More details of the bloodbath emerged, with Orlando Police Chief John Mina saying Mateen was "cool and calm" during phone calls with police negotiators. But the chief said he decided to send the SWAT team in and bash through a wall after Mateen holed up with hostages in a bathroom and began to talk about bombs and an explosive vest.

"We knew there would be an imminent loss of life," Mina said.

Five of the wounded were reported in grave condition, meaning the death toll could rise. A call went out for blood donations.

In Orlando, mourners piled bouquets around a makeshift memorial, and people broke down in tears and held their hands to their faces while passing through the growing collection of flowers, candles and signs about a mile from the site of the massacre.

About 300 employees of the Red Lobster restaurant chain — some in business suits, some in chef's uniforms — emerged from the company's corporate headquarters and walked two-by-two across the street to the memorial, each carrying a red or white carnation.

"We will not be defined by the act of a cowardly hater," vowed Mayor Buddy Dyer, whose city of a quarter-million people is known around the globe as the home of Walt Disney World and other theme parks.

The tragedy hit the city's gay and Hispanic communities especially hard. It was Latino Night at the club when the attack occurred.

"As the names come out, they are overwhelmingly Latino and Hispanic names," said Christina Hernandez, a Hispanic activist. "These were not just victims of the LBGT community, but of the Hispanic community, as well. This was senseless bloodshed."

Despite Mateen's pledge of fealty to the Islamic State, a murky combination of other possible motives and explanations emerged, with his ex-wife saying he suffered from mental illness and his Afghan-immigrant father suggesting he may have acted out of anti-gay hatred. He said his son got angry recently about seeing two men kiss.

Mateen's grasp of the differences between Islamic extremist groups appeared to be shaky.

During three calls with 911 dispatchers, Mateen not only professed allegiance to ISIS but also expressed solidarity with a suicide bomber from the Syrian rebel group Nusra Front, and a few years ago he claimed connections to Hezbollah, too — both ISIS enemies, according to Comey.

The FBI became aware of Mateen in 2013 when co-workers told agents about his comments about connections to al-Qaida and Hezbollah, Comey said.

The FBI launched a 10-month preliminary investigation but closed it after following him, reviewing his communications and questioning him, the FBI chief said.

His name surfaced again as part of another investigation into the Nusra Front bomber. The FBI found Mateen and the man had attended the same mosque and knew each other casually, but the investigation turned up "no ties of any consequence," Comey said.

Mateen was added to a terror watch list in 2013 when he was investigated, but was taken off it soon after the matter was closed, according to Comey.

People who are in that database are not automatically barred from buying guns, and in any case Mateen purchased his weapons in June, long after he was removed from the list.

On Sunday, the bloodshed started after Mateen approached the club around 2 a.m., exchanged fire with an off-duty officer working security, and then went inside and started gunning people down, police said.

After two other officers arrived and exchanged gunfire with Mateen, the gunman holed up in a restroom with about five club-goers. An additional 15 to 20 were in another nearby bathroom, authorities said.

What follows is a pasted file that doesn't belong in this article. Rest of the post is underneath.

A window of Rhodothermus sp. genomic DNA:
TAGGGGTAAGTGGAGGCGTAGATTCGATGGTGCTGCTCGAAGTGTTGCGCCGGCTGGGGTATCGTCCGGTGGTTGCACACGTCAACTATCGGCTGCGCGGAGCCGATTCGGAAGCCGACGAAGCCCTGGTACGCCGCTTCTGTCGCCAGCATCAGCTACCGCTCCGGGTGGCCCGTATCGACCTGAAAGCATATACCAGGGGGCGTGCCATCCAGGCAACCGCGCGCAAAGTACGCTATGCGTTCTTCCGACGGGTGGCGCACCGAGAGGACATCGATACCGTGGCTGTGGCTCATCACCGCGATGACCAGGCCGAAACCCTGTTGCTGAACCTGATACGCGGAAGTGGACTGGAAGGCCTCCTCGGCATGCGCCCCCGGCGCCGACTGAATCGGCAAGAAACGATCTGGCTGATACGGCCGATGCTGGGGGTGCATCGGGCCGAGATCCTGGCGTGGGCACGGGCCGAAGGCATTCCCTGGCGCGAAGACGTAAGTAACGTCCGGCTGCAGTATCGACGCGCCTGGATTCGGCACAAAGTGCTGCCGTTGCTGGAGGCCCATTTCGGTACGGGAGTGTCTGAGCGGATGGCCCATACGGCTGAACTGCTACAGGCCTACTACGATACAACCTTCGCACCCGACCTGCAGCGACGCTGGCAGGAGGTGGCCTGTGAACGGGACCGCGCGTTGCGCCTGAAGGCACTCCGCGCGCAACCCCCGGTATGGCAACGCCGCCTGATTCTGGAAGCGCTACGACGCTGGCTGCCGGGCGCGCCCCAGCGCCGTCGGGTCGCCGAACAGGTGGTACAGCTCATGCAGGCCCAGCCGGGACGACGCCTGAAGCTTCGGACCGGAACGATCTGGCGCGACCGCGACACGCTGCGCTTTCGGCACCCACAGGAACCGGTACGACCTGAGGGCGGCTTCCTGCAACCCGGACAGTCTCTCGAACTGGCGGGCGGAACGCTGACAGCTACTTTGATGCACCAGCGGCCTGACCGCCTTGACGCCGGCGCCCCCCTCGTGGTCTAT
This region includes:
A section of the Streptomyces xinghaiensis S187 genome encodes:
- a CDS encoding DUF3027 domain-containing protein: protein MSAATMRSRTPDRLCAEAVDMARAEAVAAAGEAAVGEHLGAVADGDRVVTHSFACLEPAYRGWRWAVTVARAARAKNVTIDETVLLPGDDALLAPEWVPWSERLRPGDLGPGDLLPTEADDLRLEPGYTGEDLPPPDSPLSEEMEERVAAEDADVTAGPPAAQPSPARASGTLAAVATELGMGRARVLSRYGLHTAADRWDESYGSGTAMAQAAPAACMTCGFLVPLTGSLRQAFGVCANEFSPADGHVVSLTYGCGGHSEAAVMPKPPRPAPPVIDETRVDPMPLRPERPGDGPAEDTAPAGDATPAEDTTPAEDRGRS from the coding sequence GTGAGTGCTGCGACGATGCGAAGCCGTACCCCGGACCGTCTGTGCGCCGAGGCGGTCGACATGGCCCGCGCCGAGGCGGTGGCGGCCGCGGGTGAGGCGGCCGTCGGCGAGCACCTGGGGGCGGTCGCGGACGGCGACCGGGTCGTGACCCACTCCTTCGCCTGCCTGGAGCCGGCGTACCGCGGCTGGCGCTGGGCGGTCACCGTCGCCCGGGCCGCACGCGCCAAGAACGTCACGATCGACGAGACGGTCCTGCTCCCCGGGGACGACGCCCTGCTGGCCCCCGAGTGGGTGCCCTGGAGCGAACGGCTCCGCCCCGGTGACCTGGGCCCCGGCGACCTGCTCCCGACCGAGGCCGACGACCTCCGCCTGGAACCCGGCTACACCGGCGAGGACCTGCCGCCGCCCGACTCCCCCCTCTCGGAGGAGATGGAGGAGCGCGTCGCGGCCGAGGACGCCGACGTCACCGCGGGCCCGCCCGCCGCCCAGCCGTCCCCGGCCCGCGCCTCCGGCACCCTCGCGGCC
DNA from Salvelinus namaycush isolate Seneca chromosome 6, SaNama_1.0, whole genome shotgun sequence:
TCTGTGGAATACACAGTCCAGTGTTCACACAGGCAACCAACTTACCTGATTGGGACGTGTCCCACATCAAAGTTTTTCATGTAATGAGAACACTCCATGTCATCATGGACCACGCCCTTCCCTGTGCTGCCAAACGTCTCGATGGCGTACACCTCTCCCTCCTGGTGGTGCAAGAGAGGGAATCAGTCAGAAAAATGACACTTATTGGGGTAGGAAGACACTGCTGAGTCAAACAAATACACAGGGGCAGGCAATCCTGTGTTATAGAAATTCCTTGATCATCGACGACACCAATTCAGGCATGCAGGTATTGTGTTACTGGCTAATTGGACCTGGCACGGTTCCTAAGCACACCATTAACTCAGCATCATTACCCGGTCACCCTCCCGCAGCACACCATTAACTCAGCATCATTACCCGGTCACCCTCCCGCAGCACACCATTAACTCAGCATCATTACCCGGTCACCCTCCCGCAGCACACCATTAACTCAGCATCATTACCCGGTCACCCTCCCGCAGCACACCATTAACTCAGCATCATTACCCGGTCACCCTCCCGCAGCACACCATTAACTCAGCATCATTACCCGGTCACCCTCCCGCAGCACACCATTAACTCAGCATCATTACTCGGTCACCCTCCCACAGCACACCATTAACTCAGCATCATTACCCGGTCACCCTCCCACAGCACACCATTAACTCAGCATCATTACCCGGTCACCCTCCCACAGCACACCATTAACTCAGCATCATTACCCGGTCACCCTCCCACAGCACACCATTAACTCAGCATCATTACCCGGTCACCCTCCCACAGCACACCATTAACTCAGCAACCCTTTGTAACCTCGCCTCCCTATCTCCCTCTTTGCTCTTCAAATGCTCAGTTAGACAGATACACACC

Hostage negotiators began talking to Mateen.

After Mateen began to talk about explosives, Mina made the decision around 5 a.m. to blow open a wall to the bathroom. The explosives didn't penetrate the wall completely, so an armored vehicle was used to punch a 2-foot-by-3-foot hole. Dozens of people escaped, and Mateen was gunned down, police said.

The Islamic State's radio hailed the attack and called Mateen "one of the soldiers of the caliphate in America." But it gave no indication the group planned or knew of the attack beforehand.

Counterterrorism experts have been warning in the past few years about the danger of so-called lone wolf attackers who act in sympathy with extremist groups like the Islamic State but are not directed by them.

Mateen's father, Seddique Mir Mateen, told reporters that the massacre was "the act of a terrorist," and added: "I apologize for what my son did. I am as sad and mad as you guys are."

He wouldn't go into details about any religious or political views his son held, saying he didn't know. Asked whether he missed his son, he said: "I don't miss anything about him. What he did was against humanity."at my son did. I am as sad and mad as you guys are."

He wouldn't go into details about any religious or political views his son held, saying he didn't know. Asked whether he missed his son, he said: "I don't miss anything about him. What he did was against humanity."

Thirty-nine of the dead were killed at the club, and the others died at hospitals, the mayor said. Authorities were still notifying victims' families Monday.

At least 53 people were hospitalized, including five in grave condition, meaning the death toll could rise.

The previous deadliest mass shooting in modern U.S. history was the 2007 attack at Virginia Tech, where a student killed 32 people and took his own life.

Mateen bought at least two guns legally within the last week or so, according to Trevor Velinor of the Bureau of Alcohol, Tobacco and Firearms.

Mateen exchanged gunfire with 14 police officers at the club and took hostages at one point. In addition to the assault rifle and handgun, he had a weapon in his vehicle, police said.

Police Chief John Mina said officers held back for some time because Mateen indicated he had a bomb vest. About 5 a.m., authorities sent in a SWAT team to rescue the remaining club-goers, Mina said.